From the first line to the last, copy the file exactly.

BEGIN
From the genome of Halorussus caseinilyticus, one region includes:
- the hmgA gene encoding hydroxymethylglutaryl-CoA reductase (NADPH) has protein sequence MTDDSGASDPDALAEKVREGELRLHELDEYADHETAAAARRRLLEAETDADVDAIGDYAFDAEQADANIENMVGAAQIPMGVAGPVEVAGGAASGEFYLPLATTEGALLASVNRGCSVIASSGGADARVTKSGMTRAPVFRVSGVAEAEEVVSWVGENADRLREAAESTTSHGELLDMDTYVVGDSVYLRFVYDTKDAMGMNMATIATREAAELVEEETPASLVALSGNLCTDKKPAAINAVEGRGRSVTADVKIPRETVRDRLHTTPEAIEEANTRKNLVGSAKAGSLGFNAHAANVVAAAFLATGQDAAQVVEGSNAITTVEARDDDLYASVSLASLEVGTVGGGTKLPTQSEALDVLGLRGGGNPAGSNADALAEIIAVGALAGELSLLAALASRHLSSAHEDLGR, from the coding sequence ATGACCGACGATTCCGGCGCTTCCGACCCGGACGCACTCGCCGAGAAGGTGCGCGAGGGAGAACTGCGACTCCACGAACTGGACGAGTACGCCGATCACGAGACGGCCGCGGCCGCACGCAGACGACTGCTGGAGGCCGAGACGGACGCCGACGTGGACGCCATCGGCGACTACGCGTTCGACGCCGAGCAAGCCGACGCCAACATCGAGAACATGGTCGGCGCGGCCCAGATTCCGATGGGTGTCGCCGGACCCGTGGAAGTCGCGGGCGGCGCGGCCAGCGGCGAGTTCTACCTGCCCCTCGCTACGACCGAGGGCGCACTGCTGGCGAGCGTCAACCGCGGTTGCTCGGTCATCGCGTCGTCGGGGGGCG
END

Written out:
From the genome of Halorussus caseinilyticus, one region includes:
- the hmgA gene encoding hydroxymethylglutaryl-CoA reductase (NADPH) has protein sequence MTDDSGASDPDALAEKVREGELRLHELDEYADHETAAAARRRLLEAETDADVDAIGDYAFDAEQADANIENMVGAAQIPMGVAGPVEVAGGAASGEFYLPLATTEGALLASVNRGCSVIASSGGADARVTKSGMTRAPVFRVSGVAEAEEVVSWVGENADRLREAAESTTSHGELLDMDTYVVGDSVYLRFVYDTKDAMGMNMATIATREAAELVEEETPASLVALSGNLCTDKKPAAINAVEGRGRSVTADVKIPRETVRDRLHTTPEAIEEANTRKNLVGSAKAGSLGFNAHAANVVAAAFLATGQDAAQVVEGSNAITTVEARDDDLYASVSLASLEVGTVGGGTKLPTQSEALDVLGLRGGGNPAGSNADALAEIIAVGALAGELSLLAALASRHLSSAHEDLGR, from the coding sequence ATGACCGACGATTCCGGCGCTTCCGACCCGGACGCACTCGCCGAGAAGGTGCGCGAGGGAGAACTGCGACTCCACGAACTGGACGAGTACGCCGATCACGAGACGGCCGCGGCCGCACGCAGACGACTGCTGGAGGCCGAGACGGACGCCGACGTGGACGCCATCGGCGACTACGCGTTCGACGCCGAGCAAGCCGACGCCAACATCGAGAACATGGTCGGCGCGGCCCAGATTCCGATGGGTGTCGCCGGACCCGTGGAAGTCGCGGGCGGCGCGGCCAGCGGCGAGTTCTACCTGCCCCTCGCTACGACCGAGGGCGCACTGCTGGCGAGCGTCAACCGCGGTTGCTCGGTCATCGCGTCGTCGGGGGGCG